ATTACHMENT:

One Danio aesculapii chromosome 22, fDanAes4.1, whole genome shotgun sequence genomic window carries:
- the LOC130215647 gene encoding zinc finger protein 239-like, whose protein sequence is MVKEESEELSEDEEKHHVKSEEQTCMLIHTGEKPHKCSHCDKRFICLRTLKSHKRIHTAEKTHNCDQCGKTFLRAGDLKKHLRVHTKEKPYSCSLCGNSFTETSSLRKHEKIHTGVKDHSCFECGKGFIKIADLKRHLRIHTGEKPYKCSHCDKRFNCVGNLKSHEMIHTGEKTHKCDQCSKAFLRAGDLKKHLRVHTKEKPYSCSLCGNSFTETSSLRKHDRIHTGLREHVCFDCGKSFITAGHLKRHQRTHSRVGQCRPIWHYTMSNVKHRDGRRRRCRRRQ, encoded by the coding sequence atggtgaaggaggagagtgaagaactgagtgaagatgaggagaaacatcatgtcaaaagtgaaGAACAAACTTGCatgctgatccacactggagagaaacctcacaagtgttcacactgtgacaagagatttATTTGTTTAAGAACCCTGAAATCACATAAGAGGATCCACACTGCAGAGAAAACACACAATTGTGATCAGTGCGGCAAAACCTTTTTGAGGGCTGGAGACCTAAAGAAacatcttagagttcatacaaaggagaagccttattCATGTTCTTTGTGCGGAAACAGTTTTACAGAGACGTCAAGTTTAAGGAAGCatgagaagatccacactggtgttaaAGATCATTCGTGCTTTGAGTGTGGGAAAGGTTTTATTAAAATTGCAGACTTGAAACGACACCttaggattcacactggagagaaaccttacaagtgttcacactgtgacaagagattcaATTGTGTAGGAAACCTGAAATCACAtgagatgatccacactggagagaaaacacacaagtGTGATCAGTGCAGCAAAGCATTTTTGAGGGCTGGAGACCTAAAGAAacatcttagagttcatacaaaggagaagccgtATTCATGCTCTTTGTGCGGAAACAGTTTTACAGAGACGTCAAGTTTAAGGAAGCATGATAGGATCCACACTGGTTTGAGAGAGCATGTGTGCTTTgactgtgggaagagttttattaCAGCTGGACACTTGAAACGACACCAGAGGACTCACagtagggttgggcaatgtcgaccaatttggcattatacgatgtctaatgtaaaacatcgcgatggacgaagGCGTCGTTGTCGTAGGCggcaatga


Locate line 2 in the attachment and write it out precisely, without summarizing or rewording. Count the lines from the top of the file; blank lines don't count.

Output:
- the LOC130215647 gene encoding zinc finger protein 239-like, whose protein sequence is MVKEESEELSEDEEKHHVKSEEQTCMLIHTGEKPHKCSHCDKRFICLRTLKSHKRIHTAEKTHNCDQCGKTFLRAGDLKKHLRVHTKEKPYSCSLCGNSFTETSSLRKHEKIHTGVKDHSCFECGKGFIKIADLKRHLRIHTGEKPYKCSHCDKRFNCVGNLKSHEMIHTGEKTHKCDQCSKAFLRAGDLKKHLRVHTKEKPYSCSLCGNSFTETSSLRKHDRIHTGLREHVCFDCGKSFITAGHLKRHQRTHSRVGQCRPIWHYTMSNVKHRDGRRRRCRRRQ, encoded by the coding sequence atggtgaaggaggagagtgaagaactgagtgaagatgaggagaaacatcatgtcaaaagtgaaGAACAAACTTGCatgctgatccacactggagagaaacctcacaagtgttcacactgtgacaagagatttATTTGTTTAAGAACCCTGAAATCACATAAGAGGATCCACACTGCAGAGAAAACACACAATTGTGATCAGTGCGGCAAAACCTTTTTGAGGGCTGGAGACCTAAAGAAacatcttagagttcatacaaaggagaagccttattCATGTTCTTTGTGCGGAAACAGTTTTACAGAGACGTCAAGTTTAAGGAAGCatgagaagatccacactggtgttaaAGATCATTCGTGCTTTGAGTGTGGGAAAGGTTTTATTAAAATTGCAGACTTGAAACGACACCttaggattcacactggagagaaaccttacaagtgttcacactgtgacaagagattcaATTGTGTAGGAAACCTGAAATCACAtgagatgatccacactggagagaaaacacacaagtGTGATCAGTGCAGCAAAGCATTTTTGAGGGCTGGAGACCTAAAGAAacatcttagagttcatacaaaggagaagccgtATTCATGCTCTTTGTGCGGAAACAGTTTTACAGAGACGTCAAGTTTAAGGAAGCATGATAGGATCCACACTGGTTTGAGAGAGCATGTGTGCTTTgactgtgggaagagttttattaCAGCTGGACACTTGAAACGACACCAGAGGACTCACagtagggttgggcaatgtcgaccaatttggcattatacgatgtctaatgtaaaacatcgcgatggacgaagGCGTCGTTGTCGTAGGCggcaatga